Underwater Jervis Bay has been compared to the Great Barrier Reef - the spectacular and colourful marine life and vegetation is a major attraction and testament to the pure natural environment that is being protected to preserve one of the country's most valuable icons.
Current visabilty underwater in Jervis Bay is 10 to 15 metres, water temperature is 17 to 19 degrees.
Some of the more popular dive sites include Bowen Island, Point Perpendicular, The Nursery, Echo Point, The Docks, The Arch, Crocodile Head and Smugglers Cave.
During June to October many divers choose to dive with the seals. The male fur seal can mate with up to 50 female seals a year, the female gives birth to just one pup a year until they die at around the age of 19. The Australian fur seal's diet consists of squids, (its favorite), octopus, crustaceans, rock lobsters and small fish. It usually hunts a diet of fish made up of Pilchards or Mackerel.
Dive accommodation for groups in Jervis Bay can be found at www.divejervisbay.com/accommodationan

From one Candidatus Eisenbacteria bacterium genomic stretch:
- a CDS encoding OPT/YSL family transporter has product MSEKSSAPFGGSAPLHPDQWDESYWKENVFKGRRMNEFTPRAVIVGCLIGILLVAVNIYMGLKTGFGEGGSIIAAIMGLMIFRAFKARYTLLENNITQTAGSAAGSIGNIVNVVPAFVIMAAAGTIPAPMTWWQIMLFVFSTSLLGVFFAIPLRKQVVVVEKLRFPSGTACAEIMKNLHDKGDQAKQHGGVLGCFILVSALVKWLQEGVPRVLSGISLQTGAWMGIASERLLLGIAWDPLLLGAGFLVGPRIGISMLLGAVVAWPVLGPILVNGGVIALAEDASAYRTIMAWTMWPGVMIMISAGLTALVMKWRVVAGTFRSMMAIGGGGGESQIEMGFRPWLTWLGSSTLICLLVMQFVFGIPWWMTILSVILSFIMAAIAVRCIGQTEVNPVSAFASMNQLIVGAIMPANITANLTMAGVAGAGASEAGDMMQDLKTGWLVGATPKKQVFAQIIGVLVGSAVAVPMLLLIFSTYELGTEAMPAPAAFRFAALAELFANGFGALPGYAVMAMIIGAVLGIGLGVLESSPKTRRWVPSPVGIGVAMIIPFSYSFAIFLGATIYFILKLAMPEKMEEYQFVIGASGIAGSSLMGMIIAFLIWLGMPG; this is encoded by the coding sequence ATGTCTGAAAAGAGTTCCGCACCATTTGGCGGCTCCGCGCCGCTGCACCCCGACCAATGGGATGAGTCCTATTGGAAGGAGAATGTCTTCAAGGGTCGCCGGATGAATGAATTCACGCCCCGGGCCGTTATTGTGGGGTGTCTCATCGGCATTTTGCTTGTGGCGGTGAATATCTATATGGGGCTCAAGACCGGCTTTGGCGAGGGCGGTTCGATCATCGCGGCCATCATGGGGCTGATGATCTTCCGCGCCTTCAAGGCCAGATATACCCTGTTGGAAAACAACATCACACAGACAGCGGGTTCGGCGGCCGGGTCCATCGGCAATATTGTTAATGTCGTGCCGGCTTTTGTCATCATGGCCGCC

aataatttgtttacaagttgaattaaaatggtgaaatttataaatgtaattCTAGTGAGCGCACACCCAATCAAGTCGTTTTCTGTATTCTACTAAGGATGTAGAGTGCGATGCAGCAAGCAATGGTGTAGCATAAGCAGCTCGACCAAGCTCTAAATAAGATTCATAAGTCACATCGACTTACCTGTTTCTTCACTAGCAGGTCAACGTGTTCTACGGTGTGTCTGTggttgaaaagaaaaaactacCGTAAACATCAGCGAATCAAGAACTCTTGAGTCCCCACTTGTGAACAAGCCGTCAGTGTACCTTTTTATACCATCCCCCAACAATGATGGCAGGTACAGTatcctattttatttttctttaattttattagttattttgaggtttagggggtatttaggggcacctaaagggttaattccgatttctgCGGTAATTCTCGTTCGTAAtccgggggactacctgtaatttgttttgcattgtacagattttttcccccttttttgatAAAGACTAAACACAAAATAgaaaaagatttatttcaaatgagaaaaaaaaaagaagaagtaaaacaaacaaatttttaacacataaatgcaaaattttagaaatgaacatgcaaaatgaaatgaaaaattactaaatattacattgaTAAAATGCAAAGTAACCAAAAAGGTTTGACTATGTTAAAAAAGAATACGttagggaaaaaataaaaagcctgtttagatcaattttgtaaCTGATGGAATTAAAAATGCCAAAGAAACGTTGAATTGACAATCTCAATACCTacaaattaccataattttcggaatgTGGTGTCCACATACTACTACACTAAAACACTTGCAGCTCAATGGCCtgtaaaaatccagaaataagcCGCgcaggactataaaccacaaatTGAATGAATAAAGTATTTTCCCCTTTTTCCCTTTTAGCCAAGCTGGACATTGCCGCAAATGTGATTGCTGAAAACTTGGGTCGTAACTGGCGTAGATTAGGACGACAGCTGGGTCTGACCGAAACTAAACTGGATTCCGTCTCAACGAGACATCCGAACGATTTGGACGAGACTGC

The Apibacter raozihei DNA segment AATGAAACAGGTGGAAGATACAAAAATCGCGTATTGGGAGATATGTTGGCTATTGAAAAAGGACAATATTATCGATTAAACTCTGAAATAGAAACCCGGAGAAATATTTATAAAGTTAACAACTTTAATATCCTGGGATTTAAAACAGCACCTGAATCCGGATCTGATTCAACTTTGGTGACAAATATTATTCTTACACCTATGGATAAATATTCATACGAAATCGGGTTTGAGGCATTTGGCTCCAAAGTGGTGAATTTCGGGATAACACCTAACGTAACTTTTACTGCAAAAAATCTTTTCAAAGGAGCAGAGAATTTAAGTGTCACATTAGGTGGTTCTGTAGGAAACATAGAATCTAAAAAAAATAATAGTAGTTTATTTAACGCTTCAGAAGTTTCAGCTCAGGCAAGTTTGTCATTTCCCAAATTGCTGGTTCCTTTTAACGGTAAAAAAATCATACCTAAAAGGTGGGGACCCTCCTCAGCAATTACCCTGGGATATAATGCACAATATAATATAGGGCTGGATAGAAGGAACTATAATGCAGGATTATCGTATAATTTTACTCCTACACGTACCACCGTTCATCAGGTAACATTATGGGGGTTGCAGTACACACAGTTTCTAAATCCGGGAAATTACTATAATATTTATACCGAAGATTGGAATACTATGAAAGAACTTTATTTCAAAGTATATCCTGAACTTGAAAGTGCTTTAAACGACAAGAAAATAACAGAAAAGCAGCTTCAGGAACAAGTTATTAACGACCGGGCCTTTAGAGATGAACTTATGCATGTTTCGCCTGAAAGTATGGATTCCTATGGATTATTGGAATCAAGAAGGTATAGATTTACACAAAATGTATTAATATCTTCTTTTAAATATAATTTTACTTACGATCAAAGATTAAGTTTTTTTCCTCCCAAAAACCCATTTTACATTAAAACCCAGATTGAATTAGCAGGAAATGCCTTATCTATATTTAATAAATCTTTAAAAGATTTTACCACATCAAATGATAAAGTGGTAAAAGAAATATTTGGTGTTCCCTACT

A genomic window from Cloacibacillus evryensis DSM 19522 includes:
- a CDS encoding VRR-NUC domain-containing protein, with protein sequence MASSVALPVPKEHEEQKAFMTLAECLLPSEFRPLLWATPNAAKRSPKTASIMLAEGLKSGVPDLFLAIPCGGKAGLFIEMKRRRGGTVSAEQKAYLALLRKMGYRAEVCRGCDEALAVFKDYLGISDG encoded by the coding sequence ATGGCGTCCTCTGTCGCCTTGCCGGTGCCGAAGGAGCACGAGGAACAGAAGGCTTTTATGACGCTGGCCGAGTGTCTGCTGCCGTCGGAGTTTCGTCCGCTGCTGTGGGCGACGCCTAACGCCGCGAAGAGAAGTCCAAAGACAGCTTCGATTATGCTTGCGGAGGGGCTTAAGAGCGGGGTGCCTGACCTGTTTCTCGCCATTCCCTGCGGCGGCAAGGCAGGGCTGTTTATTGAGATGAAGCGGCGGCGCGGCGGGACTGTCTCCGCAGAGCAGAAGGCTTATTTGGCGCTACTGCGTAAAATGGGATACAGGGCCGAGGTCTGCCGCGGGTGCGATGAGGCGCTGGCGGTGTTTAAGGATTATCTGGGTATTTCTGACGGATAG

Waters inside Jervis Bay are influenced by the warm water flowing south in the East Australian current and the cooler waters flowing North from Bass Strait, These currents enter jervis Bay near Bowen Island and flow in a clock wise direction around the bay before exiting near Point Perpendicular, it can take up to 24 days to completly flush Jervis Bay but with the right tides this can happen much quicker.
Jervis Bay area supports more than 230 species of marine plants and over 216 species of reef fish including blue groper, leatherjackets, wrasse, snapper and bream.
Endangered grey nurse sharks can be found by divers as well as the harmles Port Jackson Shark.
Check out the Australian Marine conversavtion society on face book. http://www.facebook.com/australianmarine
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